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From Sour Milk to Advanced Sensing Materials

Posted on March 15th, 2017 by in New Materials & Applications


I’ve attended the Consumer Electronics Show (CES) three out of the last four years.  One of the trends that has persisted through the nearly schizophrenic shows has been the Internet of Things (IoT).  The idea is that a network of sensors communicating through the internet will open up an automated system that regulates anything that can be measured.  The goal is to optimize the interaction among things.  However, the assumption is that the sensors must be microelectronic devices.  What if they were sophisticated materials instead?  How could this change the seedling market and affect materials producers?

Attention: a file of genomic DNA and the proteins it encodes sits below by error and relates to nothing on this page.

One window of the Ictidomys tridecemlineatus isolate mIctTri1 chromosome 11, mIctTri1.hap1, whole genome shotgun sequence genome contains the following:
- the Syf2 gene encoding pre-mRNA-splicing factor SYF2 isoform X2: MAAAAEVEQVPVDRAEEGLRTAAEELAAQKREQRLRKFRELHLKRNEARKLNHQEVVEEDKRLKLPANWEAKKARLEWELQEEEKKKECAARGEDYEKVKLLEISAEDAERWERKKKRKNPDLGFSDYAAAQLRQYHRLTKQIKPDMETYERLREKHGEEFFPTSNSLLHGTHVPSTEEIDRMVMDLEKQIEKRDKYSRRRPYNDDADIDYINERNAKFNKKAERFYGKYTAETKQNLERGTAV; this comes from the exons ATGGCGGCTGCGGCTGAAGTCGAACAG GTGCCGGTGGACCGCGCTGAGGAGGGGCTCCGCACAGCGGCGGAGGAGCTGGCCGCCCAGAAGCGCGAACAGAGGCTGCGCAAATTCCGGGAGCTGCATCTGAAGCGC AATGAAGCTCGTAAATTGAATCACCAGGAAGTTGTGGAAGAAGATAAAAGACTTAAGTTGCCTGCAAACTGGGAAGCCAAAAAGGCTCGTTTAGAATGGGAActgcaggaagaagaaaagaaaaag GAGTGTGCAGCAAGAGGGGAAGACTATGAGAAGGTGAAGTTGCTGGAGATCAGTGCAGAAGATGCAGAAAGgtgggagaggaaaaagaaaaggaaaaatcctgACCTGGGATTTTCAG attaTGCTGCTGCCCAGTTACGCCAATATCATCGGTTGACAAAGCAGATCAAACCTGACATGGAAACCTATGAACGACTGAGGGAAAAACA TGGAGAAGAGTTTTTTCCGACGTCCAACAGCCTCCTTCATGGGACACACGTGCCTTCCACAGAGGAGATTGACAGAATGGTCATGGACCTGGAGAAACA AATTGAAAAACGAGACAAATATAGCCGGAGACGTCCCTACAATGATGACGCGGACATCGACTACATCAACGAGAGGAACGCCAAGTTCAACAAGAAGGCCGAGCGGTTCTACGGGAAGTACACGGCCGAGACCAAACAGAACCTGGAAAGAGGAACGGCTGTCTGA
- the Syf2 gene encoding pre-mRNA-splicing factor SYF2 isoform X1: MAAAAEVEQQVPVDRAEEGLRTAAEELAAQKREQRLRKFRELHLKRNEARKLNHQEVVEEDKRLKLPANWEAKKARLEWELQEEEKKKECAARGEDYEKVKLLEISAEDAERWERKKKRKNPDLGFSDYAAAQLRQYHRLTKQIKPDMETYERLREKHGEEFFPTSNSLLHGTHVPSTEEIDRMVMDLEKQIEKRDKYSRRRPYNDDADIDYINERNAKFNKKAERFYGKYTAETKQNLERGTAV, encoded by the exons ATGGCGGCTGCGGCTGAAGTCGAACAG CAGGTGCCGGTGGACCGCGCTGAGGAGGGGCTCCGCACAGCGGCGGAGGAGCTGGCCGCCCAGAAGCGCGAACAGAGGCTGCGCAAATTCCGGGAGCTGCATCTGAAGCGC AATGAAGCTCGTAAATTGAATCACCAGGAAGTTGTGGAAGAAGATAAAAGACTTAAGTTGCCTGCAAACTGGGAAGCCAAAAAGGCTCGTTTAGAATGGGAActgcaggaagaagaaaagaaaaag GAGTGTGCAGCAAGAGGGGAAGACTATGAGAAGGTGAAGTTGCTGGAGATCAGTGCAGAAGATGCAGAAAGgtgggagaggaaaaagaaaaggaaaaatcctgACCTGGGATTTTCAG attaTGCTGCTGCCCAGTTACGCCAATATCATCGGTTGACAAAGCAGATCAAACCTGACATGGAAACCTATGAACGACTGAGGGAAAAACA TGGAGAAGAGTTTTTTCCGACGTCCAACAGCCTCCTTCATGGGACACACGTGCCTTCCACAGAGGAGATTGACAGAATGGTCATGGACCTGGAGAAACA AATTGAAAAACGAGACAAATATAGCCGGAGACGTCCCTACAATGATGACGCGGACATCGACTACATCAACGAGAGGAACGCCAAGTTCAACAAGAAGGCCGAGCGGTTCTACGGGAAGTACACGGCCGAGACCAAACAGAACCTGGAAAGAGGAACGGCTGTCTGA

IoT was first depicted as your refrigerator communicating with your HVAC system so that both would run at different times and avoid peak electric usages to minimize your electric bill.  This was intriguing because it promised a large reduction in wasted energy and products.  I figured if my air conditioner could communicate with my refrigerator, it would be an easy step for my milk to talk with my phone and tell me, “I’m going to go bad in two days so either drink me or replace me!”  Sour milk, and its older, more disgusting brother, chunky milk, is simply milk that has generated too much lactic acid, and the casein protein molecules have lumped together forming curds. The pH decreases as lactic acid increases until it becomes unpalatable, somewhere around a pH of 5.0.